X

Sign Up

or

By signing up I agree to Property Tribes Terms and Conditions


Already a PT member? Log In

Sign Up

Sign Up With Facebook, Twitter, or Google

or


By signing up, I agree to Property Tribes Terms and Conditions


Already a PT member? Log In

Log In

or


Don't have an account? Sign Up

Forgot Password

To reset your password just enter the email address you registered with and we'll send you a link to access a new password.


Already a PT member? Log In

Don't have an account? Sign Up

  • Buy-to-Let

    BTL v Pension

    I have always planned to fund my retirement from my business/Property earnings but some of DL's recent posts have encouraged me to look into the efficacy of diversifying into pensions.  Whilst I think some diversity is probably wise I cannot justify the business case for pensions.

    In the example below I have allowed for a 20% tax deduction on pension contributions so a £320k contribution is rounded up to £400k.  On the BTL I have put the same £320k through a company at 50% LTV with a 3% mortgage rate, 4.5% rental yield and 80% of this as net after voids and expenses.

    Further assumptions are 5% value increase in pension fund and 2% capital growth and rental growth in BTL.  I have used the net rent as a drawdown figure for the pension to keep things equal.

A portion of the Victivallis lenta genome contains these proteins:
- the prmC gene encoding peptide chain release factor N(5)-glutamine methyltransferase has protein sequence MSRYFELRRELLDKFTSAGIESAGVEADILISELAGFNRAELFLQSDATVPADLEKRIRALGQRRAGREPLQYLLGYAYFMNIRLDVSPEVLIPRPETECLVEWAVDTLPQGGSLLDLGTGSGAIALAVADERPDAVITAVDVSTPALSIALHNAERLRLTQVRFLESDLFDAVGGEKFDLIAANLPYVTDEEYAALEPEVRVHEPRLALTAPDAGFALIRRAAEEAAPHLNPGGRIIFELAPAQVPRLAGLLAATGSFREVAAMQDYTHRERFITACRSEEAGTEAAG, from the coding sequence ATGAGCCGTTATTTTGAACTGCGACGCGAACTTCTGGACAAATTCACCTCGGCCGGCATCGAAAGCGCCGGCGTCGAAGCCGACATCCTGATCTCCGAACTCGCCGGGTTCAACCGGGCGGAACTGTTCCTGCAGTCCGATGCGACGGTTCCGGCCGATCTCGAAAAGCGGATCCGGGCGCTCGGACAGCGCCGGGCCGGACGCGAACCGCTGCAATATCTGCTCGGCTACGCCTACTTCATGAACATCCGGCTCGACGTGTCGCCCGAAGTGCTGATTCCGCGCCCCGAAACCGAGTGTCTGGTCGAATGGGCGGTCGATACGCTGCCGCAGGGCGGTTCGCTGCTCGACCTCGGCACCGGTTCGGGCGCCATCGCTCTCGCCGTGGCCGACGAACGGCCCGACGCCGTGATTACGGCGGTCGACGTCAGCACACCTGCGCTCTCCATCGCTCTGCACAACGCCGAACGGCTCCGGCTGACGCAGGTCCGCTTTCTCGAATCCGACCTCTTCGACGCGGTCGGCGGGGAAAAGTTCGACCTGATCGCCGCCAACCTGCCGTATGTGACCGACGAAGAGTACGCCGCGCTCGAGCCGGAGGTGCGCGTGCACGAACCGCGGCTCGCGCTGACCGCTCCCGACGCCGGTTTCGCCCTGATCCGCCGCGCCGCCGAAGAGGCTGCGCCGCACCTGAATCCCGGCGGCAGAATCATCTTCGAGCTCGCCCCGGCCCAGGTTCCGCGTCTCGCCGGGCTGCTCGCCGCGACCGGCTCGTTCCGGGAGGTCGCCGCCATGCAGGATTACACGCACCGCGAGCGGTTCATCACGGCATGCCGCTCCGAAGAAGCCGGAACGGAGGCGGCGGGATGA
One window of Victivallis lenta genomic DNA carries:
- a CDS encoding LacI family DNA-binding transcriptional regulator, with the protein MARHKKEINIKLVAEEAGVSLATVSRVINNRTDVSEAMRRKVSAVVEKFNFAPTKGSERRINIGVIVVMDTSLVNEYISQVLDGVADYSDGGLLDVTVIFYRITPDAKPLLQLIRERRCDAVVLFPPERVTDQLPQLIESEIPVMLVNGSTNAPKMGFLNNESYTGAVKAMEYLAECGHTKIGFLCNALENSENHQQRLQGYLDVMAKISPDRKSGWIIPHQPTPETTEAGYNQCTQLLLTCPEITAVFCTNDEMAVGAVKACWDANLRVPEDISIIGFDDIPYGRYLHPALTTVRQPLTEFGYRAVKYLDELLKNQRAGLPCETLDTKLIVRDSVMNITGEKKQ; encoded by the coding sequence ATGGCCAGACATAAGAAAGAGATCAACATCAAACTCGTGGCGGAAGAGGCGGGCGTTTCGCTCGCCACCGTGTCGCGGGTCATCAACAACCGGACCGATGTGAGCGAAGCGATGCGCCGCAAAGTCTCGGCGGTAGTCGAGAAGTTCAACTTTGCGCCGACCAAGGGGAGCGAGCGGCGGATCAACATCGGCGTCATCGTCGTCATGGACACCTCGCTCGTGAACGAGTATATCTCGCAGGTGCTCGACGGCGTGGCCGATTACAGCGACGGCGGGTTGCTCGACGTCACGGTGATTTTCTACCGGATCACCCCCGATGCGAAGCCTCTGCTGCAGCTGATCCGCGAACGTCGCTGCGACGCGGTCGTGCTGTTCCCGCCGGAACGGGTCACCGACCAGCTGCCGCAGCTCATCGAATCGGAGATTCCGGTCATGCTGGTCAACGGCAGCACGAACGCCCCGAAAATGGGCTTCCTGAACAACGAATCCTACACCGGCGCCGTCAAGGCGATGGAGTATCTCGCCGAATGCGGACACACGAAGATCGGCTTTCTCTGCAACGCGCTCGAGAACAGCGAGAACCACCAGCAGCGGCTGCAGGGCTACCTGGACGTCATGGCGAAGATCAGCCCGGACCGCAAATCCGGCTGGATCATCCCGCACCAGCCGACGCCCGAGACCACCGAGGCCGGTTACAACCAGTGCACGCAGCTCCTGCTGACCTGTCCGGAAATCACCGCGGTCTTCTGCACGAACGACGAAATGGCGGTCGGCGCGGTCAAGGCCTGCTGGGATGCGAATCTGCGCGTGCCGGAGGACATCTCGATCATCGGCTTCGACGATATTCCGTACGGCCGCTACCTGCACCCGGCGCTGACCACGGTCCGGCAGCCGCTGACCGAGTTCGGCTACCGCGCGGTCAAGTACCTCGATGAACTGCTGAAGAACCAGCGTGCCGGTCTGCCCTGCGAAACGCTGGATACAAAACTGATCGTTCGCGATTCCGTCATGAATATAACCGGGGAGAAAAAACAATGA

As you can see from the charts below (hopefully will format okay) after 9 years the BTL pulls ahead and continues to gain.

    I realise this is an oversimplicated comparison but both have other advantages and disadvantages that should negate to each other to a large degree.

    Invest320000
    Year ValueMortincomeEquityYear 400000DrawdownBalance
    1£640,000£320,000£13,440£320,000140000013440386560
    2£652,800£320,000£13,901£332,800240588813901391987
    3£665,856£320,000£14,371£345,856341158714371397216
    4£679,173£320,000£14,850£359,173441707714850402226
    5£692,757£320,000£15,339£372,757542233815339406998
    6£706,612£320,000£15,838£386,612642734815838411510
    7£720,744£320,000£16,347£400,744743208616347415739
    8£735,159£320,000£16,866£415,159843652616866419660
    9£749,862£320,000£17,395£429,862944064317395423248
    10£764,859£320,000£17,935£444,8591044441117935426476
    11£780,156£320,000£18,486£460,1561144779918486429314
    12£795,760£320,000£19,047£475,7601245078019047431732
    13£811,675£320,000£19,620£491,6751345331919620433699
    14£827,908£320,000£20,205£507,9081445538320205435179
    15£844,466£320,000£20,801£524,4661545693820801436137
    16£861,356£320,000£21,409£541,3561645794421409436535
    17£878,583£320,000£22,029£558,5831745836222029436333
    18£896,155£320,000£22,662£576,1551845814922662435488
    19£914,078£320,000£23,307£594,0781945726223307433955
    20£932,359£320,000£23,965£612,3592045565323965431688
    0
    0

    I too have been thinking about this very issue over the last month or so.